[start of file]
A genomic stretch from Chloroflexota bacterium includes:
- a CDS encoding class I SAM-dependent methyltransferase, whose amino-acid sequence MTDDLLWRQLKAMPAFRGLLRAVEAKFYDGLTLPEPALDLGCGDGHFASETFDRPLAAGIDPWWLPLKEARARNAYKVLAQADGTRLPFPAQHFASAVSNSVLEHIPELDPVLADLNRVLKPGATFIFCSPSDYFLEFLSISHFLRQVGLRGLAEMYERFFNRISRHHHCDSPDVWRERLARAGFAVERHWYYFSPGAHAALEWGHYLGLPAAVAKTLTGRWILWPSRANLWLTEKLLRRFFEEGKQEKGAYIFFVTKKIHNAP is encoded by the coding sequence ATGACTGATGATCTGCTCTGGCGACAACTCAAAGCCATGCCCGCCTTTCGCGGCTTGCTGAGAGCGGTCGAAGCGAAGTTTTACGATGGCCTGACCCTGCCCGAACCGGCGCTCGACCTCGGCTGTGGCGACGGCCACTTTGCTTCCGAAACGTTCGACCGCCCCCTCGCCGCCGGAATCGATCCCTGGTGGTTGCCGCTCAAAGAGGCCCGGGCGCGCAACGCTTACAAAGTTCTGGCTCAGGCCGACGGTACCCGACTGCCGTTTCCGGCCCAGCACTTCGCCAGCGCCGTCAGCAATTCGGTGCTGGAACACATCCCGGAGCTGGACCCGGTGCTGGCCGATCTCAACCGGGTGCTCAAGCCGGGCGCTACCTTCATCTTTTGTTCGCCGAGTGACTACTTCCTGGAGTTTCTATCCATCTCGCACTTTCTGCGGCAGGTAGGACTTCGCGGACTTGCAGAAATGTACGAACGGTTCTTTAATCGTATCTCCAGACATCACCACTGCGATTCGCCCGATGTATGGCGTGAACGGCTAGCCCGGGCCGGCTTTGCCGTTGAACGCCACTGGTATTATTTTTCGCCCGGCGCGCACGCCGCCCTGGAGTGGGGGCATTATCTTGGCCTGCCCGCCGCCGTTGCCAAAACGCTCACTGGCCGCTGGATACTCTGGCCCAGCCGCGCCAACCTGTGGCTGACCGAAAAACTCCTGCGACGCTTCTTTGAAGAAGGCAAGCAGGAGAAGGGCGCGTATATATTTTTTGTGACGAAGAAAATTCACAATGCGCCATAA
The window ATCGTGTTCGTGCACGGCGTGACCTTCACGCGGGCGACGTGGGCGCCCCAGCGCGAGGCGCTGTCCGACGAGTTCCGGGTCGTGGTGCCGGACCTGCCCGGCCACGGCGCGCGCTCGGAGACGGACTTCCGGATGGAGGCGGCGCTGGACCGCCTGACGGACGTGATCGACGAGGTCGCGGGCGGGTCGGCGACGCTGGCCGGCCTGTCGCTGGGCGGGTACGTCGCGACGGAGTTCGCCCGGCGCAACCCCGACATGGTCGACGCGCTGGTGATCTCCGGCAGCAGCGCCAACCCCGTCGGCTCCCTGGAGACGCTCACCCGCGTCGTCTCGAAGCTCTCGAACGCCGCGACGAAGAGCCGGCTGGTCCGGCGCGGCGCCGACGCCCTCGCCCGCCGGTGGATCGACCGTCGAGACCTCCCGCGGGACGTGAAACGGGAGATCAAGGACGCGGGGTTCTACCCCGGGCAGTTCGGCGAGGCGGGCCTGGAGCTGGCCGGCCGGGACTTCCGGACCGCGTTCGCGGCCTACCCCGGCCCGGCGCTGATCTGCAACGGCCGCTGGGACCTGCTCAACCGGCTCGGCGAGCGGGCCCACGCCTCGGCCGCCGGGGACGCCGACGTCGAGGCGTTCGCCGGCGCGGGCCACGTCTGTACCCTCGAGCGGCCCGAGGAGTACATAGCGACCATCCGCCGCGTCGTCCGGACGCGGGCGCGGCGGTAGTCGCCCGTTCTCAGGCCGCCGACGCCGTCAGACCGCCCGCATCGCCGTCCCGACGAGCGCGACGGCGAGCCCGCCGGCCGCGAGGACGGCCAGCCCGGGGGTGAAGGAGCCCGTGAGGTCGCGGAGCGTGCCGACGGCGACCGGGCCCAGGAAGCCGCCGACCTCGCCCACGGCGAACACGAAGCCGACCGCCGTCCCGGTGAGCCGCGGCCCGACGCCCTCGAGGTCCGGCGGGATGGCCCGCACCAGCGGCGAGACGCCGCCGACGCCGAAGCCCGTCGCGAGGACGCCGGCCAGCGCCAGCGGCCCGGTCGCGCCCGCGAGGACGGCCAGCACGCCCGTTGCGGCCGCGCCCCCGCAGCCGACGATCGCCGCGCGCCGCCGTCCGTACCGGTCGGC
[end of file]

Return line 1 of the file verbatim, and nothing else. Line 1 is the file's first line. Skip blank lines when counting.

A genomic stretch from Chloroflexota bacterium includes: